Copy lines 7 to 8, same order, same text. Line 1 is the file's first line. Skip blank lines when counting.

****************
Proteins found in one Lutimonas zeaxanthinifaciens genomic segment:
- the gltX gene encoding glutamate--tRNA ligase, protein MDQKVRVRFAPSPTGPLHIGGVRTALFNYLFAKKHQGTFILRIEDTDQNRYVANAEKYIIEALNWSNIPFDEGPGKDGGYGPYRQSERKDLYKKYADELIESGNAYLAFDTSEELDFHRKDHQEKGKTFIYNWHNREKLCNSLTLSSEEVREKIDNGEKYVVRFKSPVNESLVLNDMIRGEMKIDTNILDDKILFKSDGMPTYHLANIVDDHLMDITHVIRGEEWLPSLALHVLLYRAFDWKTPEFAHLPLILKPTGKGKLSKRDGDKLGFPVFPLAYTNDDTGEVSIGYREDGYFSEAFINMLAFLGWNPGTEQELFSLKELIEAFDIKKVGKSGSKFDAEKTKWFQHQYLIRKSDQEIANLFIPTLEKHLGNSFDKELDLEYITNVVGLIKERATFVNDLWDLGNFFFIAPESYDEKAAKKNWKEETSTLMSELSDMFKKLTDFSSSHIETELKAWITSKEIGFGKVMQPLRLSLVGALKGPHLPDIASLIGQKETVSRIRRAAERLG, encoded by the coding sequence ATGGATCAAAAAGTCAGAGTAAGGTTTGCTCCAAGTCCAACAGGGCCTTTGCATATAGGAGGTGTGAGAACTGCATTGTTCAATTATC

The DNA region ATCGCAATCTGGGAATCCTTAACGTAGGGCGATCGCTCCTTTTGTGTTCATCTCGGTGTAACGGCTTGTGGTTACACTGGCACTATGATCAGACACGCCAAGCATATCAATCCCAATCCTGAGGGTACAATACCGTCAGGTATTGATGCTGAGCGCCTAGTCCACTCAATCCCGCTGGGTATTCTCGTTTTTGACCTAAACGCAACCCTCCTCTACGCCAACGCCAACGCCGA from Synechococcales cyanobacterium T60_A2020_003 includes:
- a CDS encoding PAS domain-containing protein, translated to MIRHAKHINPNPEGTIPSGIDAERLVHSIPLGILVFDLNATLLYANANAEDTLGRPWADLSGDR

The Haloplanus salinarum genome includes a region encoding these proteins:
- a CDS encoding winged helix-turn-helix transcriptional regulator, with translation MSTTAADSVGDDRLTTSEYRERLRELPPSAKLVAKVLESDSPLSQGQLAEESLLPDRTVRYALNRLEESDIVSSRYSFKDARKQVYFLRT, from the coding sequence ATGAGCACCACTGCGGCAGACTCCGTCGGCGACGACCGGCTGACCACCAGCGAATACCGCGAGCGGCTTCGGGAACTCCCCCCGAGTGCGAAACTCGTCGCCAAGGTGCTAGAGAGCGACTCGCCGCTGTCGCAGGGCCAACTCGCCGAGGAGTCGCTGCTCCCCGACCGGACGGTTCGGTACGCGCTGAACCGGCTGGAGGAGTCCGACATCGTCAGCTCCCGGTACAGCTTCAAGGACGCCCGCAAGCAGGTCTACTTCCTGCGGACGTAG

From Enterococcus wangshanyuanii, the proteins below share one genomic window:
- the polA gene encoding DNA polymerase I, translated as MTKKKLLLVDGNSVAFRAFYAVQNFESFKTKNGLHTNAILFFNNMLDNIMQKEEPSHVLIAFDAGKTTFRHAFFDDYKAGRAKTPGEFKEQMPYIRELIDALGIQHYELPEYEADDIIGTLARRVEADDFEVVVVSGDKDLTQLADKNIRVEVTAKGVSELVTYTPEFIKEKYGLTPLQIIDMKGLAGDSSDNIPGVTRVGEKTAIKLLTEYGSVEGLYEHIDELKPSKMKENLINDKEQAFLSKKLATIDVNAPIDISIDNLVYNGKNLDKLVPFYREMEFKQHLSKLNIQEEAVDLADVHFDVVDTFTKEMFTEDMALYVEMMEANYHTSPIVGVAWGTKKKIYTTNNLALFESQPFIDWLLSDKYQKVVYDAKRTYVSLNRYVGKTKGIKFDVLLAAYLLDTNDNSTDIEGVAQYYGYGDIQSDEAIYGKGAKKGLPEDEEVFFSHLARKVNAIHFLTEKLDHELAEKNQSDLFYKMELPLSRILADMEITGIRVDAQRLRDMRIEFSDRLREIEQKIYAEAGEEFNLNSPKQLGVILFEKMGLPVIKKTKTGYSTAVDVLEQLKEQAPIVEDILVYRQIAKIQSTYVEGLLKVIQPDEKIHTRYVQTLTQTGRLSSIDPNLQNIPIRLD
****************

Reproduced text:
From Enterococcus wangshanyuanii, the proteins below share one genomic window:
- the polA gene encoding DNA polymerase I, translated as MTKKKLLLVDGNSVAFRAFYAVQNFESFKTKNGLHTNAILFFNNMLDNIMQKEEPSHVLIAFDAGKTTFRHAFFDDYKAGRAKTPGEFKEQMPYIRELIDALGIQHYELPEYEADDIIGTLARRVEADDFEVVVVSGDKDLTQLADKNIRVEVTAKGVSELVTYTPEFIKEKYGLTPLQIIDMKGLAGDSSDNIPGVTRVGEKTAIKLLTEYGSVEGLYEHIDELKPSKMKENLINDKEQAFLSKKLATIDVNAPIDISIDNLVYNGKNLDKLVPFYREMEFKQHLSKLNIQEEAVDLADVHFDVVDTFTKEMFTEDMALYVEMMEANYHTSPIVGVAWGTKKKIYTTNNLALFESQPFIDWLLSDKYQKVVYDAKRTYVSLNRYVGKTKGIKFDVLLAAYLLDTNDNSTDIEGVAQYYGYGDIQSDEAIYGKGAKKGLPEDEEVFFSHLARKVNAIHFLTEKLDHELAEKNQSDLFYKMELPLSRILADMEITGIRVDAQRLRDMRIEFSDRLREIEQKIYAEAGEEFNLNSPKQLGVILFEKMGLPVIKKTKTGYSTAVDVLEQLKEQAPIVEDILVYRQIAKIQSTYVEGLLKVIQPDEKIHTRYVQTLTQTGRLSSIDPNLQNIPIRLD